Jonathan Gold, the Los Angeles Times critic whose love of the obscure ethnic food shops of Los Angeles turned on a generation to tastes they may not have otherwise discovered, has died. He was 57 and passed from pancreatic cancer at St. Vincent Medical Center in Los Angeles tonight, according to his wife, Times arts and entertainment editor Laurie Ochoa. He was only diagnosed with the disease in early July, and his rapid demise shocked colleagues.
He was the first food critic to win the Pulitizer Prize, taking home the honors in 2007. Gold pioneered reviews of the noodle shops, Thai restaurants, food trucks and odd take-out places that make up much of the sprawling Los Angeles food landscape. He delighted in places that offered menus that weren’t in English and proprietors eager to give him off-the-menu items.
In the course of his four decades as a food critic, he changed restaurant reviews from high-end investigations to true celebrations of street food and small restaurants. His Counter Intelligence column in the LA Times became widely imitated and is credited with influencing the way so many critics write about food.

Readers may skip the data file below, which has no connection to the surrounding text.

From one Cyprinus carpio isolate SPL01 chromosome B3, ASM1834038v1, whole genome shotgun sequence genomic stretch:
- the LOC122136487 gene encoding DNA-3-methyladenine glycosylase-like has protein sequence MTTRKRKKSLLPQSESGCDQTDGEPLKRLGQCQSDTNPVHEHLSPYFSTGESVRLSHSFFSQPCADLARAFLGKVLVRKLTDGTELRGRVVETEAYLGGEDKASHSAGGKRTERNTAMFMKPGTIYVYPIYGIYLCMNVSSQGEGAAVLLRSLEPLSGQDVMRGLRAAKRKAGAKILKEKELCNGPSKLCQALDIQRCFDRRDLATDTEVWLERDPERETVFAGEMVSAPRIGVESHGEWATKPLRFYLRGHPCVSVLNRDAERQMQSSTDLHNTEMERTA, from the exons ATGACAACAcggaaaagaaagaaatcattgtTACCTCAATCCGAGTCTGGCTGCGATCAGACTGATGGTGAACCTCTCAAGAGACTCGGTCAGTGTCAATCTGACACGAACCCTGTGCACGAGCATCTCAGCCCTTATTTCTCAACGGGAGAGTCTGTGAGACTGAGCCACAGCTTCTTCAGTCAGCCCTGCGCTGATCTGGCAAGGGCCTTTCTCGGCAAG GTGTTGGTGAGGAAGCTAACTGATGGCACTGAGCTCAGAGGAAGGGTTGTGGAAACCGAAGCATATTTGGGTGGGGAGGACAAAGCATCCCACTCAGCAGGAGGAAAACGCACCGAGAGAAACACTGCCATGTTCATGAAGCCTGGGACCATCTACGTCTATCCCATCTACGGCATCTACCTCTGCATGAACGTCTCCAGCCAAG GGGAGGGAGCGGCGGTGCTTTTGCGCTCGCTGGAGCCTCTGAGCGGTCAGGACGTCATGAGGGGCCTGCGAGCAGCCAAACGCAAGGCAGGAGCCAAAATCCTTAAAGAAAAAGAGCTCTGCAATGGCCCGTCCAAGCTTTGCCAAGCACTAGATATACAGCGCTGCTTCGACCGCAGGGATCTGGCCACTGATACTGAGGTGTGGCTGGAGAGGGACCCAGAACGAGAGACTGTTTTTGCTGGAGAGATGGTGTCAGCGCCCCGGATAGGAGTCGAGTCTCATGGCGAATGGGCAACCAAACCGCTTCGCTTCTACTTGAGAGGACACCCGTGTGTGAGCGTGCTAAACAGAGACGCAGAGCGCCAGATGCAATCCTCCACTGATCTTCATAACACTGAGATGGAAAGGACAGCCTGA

Gold won his Pulitzer Prize while he was at the alternative LA Weekly. The judges called his work “zestful, wide-ranging restaurant reviews, expressing the delight of an erudite eater.” He is still the only food critic to win a Pulitzer and was again a finalist in 2011.
He also won many James Beard Foundation journalism awards, including the M.F.K. Fisher prize for distinguished writing in 2011 and the Craig Claiborne Distinguished Restaurant Review Award.
His reviews were compiled into a 2000 book, Counter Intelligence: Where to Eat in the Real Los Angeles, and his annual review of the 100 top restaurants in the city was a must-read.